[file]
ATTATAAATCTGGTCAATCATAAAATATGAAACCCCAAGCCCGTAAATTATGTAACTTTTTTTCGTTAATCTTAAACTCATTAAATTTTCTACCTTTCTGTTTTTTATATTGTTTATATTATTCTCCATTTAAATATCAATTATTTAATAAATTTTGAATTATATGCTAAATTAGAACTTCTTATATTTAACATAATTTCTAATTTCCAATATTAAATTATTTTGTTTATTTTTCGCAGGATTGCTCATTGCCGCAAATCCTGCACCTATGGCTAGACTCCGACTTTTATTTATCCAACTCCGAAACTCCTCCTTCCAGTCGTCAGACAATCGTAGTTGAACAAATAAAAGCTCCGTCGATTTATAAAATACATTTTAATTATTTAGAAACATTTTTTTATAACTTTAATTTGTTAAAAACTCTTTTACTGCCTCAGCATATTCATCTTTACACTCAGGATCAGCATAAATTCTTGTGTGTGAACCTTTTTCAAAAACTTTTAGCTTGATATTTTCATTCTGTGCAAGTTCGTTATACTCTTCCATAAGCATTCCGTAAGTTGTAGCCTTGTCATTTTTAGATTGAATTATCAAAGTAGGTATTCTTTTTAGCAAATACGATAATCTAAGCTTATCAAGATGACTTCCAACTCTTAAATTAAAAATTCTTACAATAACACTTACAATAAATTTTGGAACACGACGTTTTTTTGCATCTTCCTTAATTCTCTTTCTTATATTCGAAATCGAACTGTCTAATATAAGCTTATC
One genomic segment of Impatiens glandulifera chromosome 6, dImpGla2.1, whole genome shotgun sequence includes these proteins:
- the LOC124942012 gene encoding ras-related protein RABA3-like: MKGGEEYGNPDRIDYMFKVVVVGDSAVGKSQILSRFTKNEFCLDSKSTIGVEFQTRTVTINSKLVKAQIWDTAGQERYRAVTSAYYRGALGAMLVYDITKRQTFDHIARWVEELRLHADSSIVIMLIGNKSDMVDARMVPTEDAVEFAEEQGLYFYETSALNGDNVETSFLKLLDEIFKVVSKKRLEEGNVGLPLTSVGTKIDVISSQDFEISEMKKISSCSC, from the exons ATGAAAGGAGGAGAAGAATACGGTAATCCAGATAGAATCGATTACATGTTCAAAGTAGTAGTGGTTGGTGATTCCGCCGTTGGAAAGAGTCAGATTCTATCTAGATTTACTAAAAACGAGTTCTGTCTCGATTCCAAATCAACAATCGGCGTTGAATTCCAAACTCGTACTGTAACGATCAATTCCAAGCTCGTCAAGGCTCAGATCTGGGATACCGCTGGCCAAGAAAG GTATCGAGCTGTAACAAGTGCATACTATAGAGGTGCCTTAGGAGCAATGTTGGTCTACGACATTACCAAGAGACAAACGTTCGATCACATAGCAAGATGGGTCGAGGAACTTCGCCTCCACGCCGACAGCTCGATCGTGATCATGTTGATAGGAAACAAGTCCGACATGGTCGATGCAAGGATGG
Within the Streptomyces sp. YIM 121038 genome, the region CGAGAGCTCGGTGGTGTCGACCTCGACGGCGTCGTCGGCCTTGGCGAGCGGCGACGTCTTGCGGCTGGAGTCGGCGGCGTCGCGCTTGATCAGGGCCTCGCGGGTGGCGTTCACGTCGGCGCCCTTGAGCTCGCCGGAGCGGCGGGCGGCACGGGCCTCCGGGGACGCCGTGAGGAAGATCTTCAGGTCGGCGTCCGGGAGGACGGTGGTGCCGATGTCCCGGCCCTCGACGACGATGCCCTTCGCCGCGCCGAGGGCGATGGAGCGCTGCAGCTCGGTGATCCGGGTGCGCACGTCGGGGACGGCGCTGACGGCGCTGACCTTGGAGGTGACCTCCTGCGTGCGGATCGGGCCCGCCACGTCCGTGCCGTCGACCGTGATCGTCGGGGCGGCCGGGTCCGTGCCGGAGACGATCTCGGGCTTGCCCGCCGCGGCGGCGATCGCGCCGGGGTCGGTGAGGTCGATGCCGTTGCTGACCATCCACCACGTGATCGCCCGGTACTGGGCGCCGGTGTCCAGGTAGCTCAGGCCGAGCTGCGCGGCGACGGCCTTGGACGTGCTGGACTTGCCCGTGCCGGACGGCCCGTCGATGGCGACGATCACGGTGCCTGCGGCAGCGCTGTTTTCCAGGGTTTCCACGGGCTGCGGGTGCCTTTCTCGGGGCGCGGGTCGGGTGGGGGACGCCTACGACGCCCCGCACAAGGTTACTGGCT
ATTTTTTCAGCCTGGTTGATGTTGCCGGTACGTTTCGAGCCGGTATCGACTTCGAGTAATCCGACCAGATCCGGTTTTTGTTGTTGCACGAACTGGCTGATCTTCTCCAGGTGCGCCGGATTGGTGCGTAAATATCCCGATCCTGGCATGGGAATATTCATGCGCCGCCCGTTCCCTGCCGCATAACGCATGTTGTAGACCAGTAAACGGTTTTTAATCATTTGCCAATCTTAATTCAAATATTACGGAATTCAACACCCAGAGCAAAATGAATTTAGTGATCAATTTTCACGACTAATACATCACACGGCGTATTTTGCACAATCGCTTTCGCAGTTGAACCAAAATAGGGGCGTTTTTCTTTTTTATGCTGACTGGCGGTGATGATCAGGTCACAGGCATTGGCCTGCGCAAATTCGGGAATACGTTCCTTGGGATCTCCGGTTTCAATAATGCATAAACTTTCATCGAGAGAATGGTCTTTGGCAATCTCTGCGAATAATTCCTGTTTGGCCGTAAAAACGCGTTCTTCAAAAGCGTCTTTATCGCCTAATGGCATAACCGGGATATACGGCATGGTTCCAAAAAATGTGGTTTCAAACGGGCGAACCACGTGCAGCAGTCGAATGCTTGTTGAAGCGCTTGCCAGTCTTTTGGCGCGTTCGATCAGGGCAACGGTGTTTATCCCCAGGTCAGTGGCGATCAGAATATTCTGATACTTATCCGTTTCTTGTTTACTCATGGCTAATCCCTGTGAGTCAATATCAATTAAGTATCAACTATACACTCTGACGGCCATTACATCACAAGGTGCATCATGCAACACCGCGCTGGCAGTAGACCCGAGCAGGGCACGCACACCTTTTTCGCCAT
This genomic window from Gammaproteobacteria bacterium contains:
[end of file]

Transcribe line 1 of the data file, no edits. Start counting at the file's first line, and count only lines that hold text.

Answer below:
ATTATAAATCTGGTCAATCATAAAATATGAAACCCCAAGCCCGTAAATTATGTAACTTTTTTTCGTTAATCTTAAACTCATTAAATTTTCTACCTTTCTGTTTTTTATATTGTTTATATTATTCTCCATTTAAATATCAATTATTTAATAAATTTTGAATTATATGCTAAATTAGAACTTCTTATATTTAACATAATTTCTAATTTCCAATATTAAATTATTTTGTTTATTTTTCGCAGGATTGCTCATTGCCGCAAATCCTGCACCTATGGCTAGACTCCGACTTTTATTTATCCAACTCCGAAACTCCTCCTTCCAGTCGTCAGACAATCGTAGTTGAACAAATAAAAGCTCCGTCGATTTATAAAATACATTTTAATTATTTAGAAACATTTTTTTATAACTTTAATTTGTTAAAAACTCTTTTACTGCCTCAGCATATTCATCTTTACACTCAGGATCAGCATAAATTCTTGTGTGTGAACCTTTTTCAAAAACTTTTAGCTTGATATTTTCATTCTGTGCAAGTTCGTTATACTCTTCCATAAGCATTCCGTAAGTTGTAGCCTTGTCATTTTTAGATTGAATTATCAAAGTAGGTATTCTTTTTAGCAAATACGATAATCTAAGCTTATCAAGATGACTTCCAACTCTTAAATTAAAAATTCTTACAATAACACTTACAATAAATTTTGGAACACGACGTTTTTTTGCATCTTCCTTAATTCTCTTTCTTATATTCGAAATCGAACTGTCTAATATAAGCTTATC